Features: Retailing

Oct
2004

What Do Eye Care Does Care

A neighborhood business that works hard to keep it special

By Kristen Spina
You could say that Sheila Caliman is married to the optical industry. And while she is, quite literally, married to the general manager of Anglo American Eyewear, she is also not-quite-so-literally married to a resume that includes stints at America’s Best, Signet-Armorlite and Hoya as well as her newest venture What Do Eye Care Optical, Ltd.

Opened in March of 2002, What Do Eye Care Optical is a 1,000-square-foot neighborhood shop just around the corner from where Sheila, her husband Allan J. Caliman II and their three children live. It is the kind of place where neighbors come and sit and chat and shop and where her six-year-old and four-year-old might wander in with their babysitter looking for some change to buy ice cream a few doors away.


What Do Eye Care’s Sheila Caliman welcomed the challenge of designing her take on optical retailing. That insight ranged from Ikea furnishings to quirky display tactics.

 



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WHO
What Do Eye Care Optical, Ltd.

ESTABLISHED
March 2002

LOCATION
Evergreen Park, Ill.

NUMBER OF STORES
One

AVERAGE SALE OF EYEWEAR
PACKAGE
$349

NUMBER OF FRAMES DISPLAYED
Approximately 1,000

NUMBER OF EMPLOYEES
5

SALES VOLUME
$150,000

THE 20/20 TAKE
It takes a special eye to specialize

If you talk to Sheila Caliman, who runs the retail business with Jean Morrissette, long enough, it all makes perfect sense. She has a genuine interest in people—family and community—as well as a nose for problem solving. Which brings up the next point: What Do Eye Care Optical specializes in specialty eyewear. In addition to a strong business in handmade custom frames, the shop takes great pride in its ability to troubleshoot Rx and fit problems. “When people come in with complaints, we are very good at figuring out how to handle whatever problem they may be dealing with,” says Caliman. “We don’t have a doctor on the premises, but there is a doctor right down the street who we share referrals with. He gives our customers a good deal on the exam and since we are non-competing in the frames we carry, it works out well for both of us.”

If a customer comes into the shop with a pair of frames that have been broken or otherwise damaged, What Do Eye Care Optical can make a duplicate pair. And while the program is only available in zyl through Anglo American, it is a service that sets this retailer apart from much of its competition. “We can duplicate any frame in any color, change the bridge, take away the metal temples and stamp the customer’s own name inside,” says Sheila. The service takes three to four weeks for completion and costs $239.99—but for those who are very specific about their needs and willing to wait, it’s a good deal. The custom program accounts for about 15 percent of overall sales, or five to eight pairs a week.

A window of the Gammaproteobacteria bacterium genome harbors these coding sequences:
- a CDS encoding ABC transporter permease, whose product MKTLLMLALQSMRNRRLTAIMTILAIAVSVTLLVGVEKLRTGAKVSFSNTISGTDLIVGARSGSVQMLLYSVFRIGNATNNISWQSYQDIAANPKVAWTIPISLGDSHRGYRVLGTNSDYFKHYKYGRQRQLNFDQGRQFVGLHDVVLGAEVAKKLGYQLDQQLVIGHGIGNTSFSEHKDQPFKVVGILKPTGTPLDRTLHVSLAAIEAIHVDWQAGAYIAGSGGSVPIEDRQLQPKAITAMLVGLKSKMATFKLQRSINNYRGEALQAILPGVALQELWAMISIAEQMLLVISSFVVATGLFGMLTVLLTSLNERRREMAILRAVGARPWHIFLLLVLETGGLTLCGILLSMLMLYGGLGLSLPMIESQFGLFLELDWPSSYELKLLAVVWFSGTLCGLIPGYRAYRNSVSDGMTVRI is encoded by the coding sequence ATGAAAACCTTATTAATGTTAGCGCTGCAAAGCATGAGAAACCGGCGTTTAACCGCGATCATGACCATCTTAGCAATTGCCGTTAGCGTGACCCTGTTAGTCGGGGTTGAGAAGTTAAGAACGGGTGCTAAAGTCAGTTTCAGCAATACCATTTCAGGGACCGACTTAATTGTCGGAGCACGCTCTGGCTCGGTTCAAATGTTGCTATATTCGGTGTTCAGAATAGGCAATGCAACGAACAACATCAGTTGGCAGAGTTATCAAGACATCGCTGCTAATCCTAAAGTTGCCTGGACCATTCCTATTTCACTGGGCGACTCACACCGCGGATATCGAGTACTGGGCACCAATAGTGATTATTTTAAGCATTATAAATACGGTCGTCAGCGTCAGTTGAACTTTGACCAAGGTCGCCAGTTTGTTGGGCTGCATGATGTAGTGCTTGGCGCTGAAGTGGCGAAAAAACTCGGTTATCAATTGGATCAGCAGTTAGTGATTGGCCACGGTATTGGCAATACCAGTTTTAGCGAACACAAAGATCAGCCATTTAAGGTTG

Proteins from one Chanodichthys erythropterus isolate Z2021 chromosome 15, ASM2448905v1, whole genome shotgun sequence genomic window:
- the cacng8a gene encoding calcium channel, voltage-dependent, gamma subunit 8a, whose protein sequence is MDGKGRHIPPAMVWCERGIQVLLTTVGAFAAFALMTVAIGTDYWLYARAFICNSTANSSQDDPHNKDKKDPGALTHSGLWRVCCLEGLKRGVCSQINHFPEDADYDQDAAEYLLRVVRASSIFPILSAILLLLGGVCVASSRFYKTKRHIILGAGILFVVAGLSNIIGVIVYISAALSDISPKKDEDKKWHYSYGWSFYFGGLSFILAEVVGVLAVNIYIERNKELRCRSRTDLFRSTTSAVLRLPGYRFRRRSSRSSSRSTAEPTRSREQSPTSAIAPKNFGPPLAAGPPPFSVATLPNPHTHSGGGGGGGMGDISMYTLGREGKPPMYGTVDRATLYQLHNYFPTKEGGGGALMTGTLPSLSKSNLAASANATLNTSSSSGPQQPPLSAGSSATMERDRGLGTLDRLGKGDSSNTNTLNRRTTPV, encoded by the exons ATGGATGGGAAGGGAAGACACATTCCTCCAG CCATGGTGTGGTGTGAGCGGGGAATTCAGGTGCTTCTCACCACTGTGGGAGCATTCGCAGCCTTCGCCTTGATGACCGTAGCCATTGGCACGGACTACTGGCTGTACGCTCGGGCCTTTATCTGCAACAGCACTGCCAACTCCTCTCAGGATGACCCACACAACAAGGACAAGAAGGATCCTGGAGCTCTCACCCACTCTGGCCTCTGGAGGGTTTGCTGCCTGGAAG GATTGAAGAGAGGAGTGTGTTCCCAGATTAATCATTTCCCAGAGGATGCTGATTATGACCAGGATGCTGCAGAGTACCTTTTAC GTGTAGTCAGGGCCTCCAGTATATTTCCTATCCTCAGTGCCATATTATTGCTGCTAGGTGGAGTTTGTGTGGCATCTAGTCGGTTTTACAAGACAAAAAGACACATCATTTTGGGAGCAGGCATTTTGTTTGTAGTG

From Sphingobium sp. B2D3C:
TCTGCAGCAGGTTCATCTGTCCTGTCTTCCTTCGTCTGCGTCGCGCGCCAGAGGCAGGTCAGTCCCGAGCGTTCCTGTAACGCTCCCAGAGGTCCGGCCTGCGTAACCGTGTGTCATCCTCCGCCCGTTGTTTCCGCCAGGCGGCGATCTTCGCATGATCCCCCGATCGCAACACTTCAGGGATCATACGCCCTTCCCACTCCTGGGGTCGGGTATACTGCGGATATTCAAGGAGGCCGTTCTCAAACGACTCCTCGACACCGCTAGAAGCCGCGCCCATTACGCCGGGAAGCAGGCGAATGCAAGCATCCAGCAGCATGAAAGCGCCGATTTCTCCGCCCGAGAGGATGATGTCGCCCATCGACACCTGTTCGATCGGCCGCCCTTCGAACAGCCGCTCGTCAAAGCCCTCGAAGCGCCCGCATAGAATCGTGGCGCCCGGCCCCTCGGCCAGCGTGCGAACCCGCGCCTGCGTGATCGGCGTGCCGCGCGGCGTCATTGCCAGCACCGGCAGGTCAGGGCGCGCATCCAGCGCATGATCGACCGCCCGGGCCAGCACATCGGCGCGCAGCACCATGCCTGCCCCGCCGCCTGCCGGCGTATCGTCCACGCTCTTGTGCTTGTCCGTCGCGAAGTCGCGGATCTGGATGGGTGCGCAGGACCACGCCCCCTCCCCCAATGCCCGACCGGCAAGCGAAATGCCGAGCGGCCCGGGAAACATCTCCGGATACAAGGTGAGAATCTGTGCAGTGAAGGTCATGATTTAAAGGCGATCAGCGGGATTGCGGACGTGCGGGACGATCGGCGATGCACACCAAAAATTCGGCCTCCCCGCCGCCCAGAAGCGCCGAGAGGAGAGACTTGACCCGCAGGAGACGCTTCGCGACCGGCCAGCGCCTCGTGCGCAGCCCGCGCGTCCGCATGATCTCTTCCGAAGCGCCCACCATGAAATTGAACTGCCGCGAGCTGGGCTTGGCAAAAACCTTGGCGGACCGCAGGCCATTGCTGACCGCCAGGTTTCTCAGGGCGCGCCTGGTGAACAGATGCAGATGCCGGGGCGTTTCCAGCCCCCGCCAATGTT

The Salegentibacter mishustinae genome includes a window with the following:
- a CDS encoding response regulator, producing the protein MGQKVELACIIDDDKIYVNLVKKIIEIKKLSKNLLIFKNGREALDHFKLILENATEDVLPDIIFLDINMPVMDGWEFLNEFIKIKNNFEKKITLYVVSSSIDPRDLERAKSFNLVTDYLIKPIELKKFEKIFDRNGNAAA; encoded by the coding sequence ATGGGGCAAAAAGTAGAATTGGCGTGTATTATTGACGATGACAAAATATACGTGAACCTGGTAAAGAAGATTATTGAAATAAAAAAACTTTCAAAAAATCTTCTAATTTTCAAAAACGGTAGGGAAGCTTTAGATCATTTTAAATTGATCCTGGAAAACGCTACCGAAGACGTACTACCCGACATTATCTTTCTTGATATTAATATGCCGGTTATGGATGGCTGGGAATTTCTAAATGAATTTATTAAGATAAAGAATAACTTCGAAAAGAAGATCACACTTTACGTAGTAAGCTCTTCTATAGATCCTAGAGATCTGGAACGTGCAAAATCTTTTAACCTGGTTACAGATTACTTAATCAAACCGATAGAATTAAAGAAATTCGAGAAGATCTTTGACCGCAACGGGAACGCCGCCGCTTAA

In addition, the shop carries an inventory of approximately 1,000 frames from a wide range of vendors. Silhouette, Anglo American, Bolle, Maui Jim, Ray-Ban, Gucci, Armani, Versace and D&G are among the bestsellers here. Prices range from approximately $50 to $350. Three full-time and two part-time employees cater to the needs of a mixed clientele. While the neighborhood is home to a strong Irish community and a population based heavily in the service sector—police officers, firefighters, etc.—the store also has customers who live in the nearby affluent suburb of Beverly as well as customers who drive in from as far away as Wisconsin to have frames custom-made.

What Do Eye Care does not have a lab on site, but Caliman’s past work experience in the lens market has made her a true believer in the quality and workmanship of Hoya Optical Labs. “In our minds, they are the best lab in the country,” she says. “They are very easy to work with and we never have a problem that they won’t fix. We try to use all Hoya products and all AR coatings are index matched.”

At present, What Do Eye Care does not accept insurance plans, however, they have found that there are a few insurance companies willing to reimburse members for purchases made at the store. “I think managed care will continue to be one of our biggest challenges going forward,” Caliman notes. “Many of our clients have vision care, but right now we don’t accept coverage and while we may be forced to in the future, we don’t really want to.”

Caliman designed the store’s interior and purchased many of her display units from Ikea. “We really had a limited budget,” she explains. “A carpenter friend put in the wood floors and I shopped at Ikea for shelves and display cases. I even picked out a table and chairs for a kids’ section.” Caliman also made use of industry contacts and trade show experiences to secure point of sale pieces that would enhance the design and look of the interior.

Advertising and promotions remain a grassroots effort—local newspapers, postcard mailings, flyers and gift certificates are some of the tried-and-true tactics Caliman has used to generate interest in the shop. “I feel like we have to advertise locally all the time. It is the old adage, ‘out of site out of mind.’ The return on investment is hard to determine; even when we run a coupon we may not get many back, but eventually someone may remember the ad and come in and see us.”

And while Caliman believes that community outreach is the starting point for any new business, it’s clear that What Do Eye Care Optical takes the idea to the limit. “We are really big on customer service,” she says. “This is, afterall, a neighborhood place.”

 

 

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